telephone journals

The German poet and translator Uljana Wolf was born in East Berlin, and studied German literature, English, and Cultural Studies, in Berlin and Krakow. Her poems have appeared in journals and anthologies in Germany and all over Europe, as well as in New European Poetry (Graywolf, 2008), Dichten No. 10: 16 New German Poets (Burning Deck, 2008), the Chicago Review, and Shampoo Poetry. She has published two volumes of poetry, kochanie ich habe brot gekauft (kookbooks 2005) and falsche freunde (kookbooks 2009). In 2006, she was awarded the Peter-Huchel-Preis and the Dresdner Lyrikpreis, and in 2008 she received the RAI/Medienpreis at the Meraner Lyrikpreis, a grant from the Deutsche Literaturfonds and from the Deutsche Übersterfonds. She was also the co-editor of the Jahrbuch für Lyrik (Fischer Verlag 2008). Wolf lives in Berlin and New York.

Mary Jo Bang 's most recent book of poems is The Bride of E (Graywolf Press 2009). She teaches at Washington University in St. Louis and is working on a translation of Dante's Inferno.

Priscilla Becker doesn't exist, but an ounce of her has been reincarnated in the Brooklyn poet Lørpsliç Bierkegårt.

Award-winning translator Susan Bernofsky is the author of Foreign Words: Translator-Authors in the Age of Goethe. She has translated half a dozen books by the great Swiss-German modernist Robert Walser as well as works by Jenny Erpenbeck, Yoko Tawada, Gregor von Rezzori and others, and is co-chair of the PEN Translation Committee. She is currently writing a biography of Walser and a novel set in her home town, New Orleans.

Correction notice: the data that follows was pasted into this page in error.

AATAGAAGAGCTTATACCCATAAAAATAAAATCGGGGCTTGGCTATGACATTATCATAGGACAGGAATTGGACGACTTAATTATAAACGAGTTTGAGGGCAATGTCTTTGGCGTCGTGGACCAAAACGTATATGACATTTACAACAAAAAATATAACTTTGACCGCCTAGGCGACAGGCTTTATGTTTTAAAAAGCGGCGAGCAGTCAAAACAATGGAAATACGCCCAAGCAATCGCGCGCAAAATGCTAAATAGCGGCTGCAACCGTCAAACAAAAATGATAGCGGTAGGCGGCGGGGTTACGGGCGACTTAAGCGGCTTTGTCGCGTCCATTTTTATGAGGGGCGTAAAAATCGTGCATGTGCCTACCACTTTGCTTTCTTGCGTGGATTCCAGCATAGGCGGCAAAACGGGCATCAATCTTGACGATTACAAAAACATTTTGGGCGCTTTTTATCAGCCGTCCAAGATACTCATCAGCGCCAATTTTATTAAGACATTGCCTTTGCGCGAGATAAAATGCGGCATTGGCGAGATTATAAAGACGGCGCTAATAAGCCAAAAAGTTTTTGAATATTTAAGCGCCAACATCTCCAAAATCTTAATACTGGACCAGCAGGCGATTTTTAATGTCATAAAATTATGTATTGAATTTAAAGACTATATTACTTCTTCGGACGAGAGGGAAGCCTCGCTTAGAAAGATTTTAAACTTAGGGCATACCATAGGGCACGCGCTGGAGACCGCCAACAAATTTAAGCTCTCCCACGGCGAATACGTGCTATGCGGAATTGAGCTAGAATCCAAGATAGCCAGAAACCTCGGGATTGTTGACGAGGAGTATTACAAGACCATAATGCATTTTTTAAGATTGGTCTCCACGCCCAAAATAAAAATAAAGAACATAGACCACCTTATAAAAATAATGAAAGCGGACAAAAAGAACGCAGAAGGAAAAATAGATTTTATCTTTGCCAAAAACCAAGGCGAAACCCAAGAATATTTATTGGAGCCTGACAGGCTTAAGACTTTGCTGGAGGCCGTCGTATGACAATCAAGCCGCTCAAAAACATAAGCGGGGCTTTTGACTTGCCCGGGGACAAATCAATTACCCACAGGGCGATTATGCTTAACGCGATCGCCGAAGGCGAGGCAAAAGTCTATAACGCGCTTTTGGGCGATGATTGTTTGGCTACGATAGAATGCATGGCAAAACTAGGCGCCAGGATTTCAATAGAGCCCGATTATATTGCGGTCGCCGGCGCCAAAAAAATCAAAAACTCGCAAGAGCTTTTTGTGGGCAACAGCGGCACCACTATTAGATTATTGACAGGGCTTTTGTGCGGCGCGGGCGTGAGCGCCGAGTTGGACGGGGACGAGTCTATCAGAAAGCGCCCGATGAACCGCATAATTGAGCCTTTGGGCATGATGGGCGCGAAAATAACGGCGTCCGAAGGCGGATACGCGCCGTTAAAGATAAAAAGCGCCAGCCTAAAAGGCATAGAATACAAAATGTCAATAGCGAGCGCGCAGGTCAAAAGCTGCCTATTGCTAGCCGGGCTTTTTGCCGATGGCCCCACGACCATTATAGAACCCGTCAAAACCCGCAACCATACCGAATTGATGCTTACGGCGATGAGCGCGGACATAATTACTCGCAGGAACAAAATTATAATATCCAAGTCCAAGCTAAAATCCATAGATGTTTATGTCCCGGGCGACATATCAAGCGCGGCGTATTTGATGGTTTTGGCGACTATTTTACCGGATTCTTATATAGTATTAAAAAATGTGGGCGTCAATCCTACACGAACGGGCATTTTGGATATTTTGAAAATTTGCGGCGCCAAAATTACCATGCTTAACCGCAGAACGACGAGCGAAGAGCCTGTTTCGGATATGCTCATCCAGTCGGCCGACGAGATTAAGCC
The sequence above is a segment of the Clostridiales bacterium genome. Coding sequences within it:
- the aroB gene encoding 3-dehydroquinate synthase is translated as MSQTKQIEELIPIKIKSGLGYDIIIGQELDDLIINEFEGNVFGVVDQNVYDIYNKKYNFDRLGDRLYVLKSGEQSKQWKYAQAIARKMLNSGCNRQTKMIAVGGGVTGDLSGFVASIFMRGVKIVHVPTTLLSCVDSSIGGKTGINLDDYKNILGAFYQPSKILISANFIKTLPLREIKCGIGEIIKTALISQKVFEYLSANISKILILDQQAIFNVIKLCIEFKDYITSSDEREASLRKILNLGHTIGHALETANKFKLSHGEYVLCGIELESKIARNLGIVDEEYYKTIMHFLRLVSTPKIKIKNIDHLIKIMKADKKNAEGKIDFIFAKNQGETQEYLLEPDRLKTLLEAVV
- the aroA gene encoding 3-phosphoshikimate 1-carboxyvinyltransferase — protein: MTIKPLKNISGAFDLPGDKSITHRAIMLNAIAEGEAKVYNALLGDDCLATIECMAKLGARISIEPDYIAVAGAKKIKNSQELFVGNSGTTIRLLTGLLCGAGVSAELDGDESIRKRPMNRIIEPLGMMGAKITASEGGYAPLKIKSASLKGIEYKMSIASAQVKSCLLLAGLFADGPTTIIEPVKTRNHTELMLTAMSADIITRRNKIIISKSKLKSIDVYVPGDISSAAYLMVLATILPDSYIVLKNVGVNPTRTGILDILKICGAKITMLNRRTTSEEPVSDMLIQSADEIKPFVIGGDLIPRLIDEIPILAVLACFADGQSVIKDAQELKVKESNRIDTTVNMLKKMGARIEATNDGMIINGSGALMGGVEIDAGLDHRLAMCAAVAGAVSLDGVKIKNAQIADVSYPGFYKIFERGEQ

Macgregor Card is a poet, translator and bibliographer living in Queens. His first book, Duties of an English Foreign Secretary (Fence Books, 2010) is a companion volume to Karen Weiser’s To Light Out. With Oliver Brossard he is editing an anthology of New York School poets, for simultaneous publication in English and French translation. He teaches poetry at Pratt Institute (Brooklyn) and works for the MLA Bibliography.

Isabel Fargo Cole grew up in New York City and has lived in Berlin as a writer and translator since 1995. She is initiator and co-editor of, the online journal of new German literature in translation.

Timothy Donnelly is the author of Twenty-seven Props for a Production of Eine Lebenszeit and The Cloud Corporation. He is a poetry editor for Boston Review and teaches in the Writing Program of Columbia University’s School of the Arts.

Megan Ewing is a great admirer of others' poetry. She is completing a Ph.D. in German Literature at Princeton University.

Robert Fitterman is the author of 12 books of poetry, including four installments of his ongoing poem Metropolis: Metropolis 1-15 (Sun & Moon Press, 2000), Metropolis 16-29 (Coach House Books, 2002), Metropolis XXX: The Decline and Fall of the Roman Empire (Edge Books, 2004) and Sprawl: Metropolis 30A (Make Now Books). Other recent titles include: war, the musical (Subpress), Rob the Plagiarist (Roof Books) and Notes On Conceptualisms, co-authored with Vanessa Place (Ugly Duckling Presse). He teaches writing and poetry at New York University and at Bard College, Milton Avery School of Graduate Studies.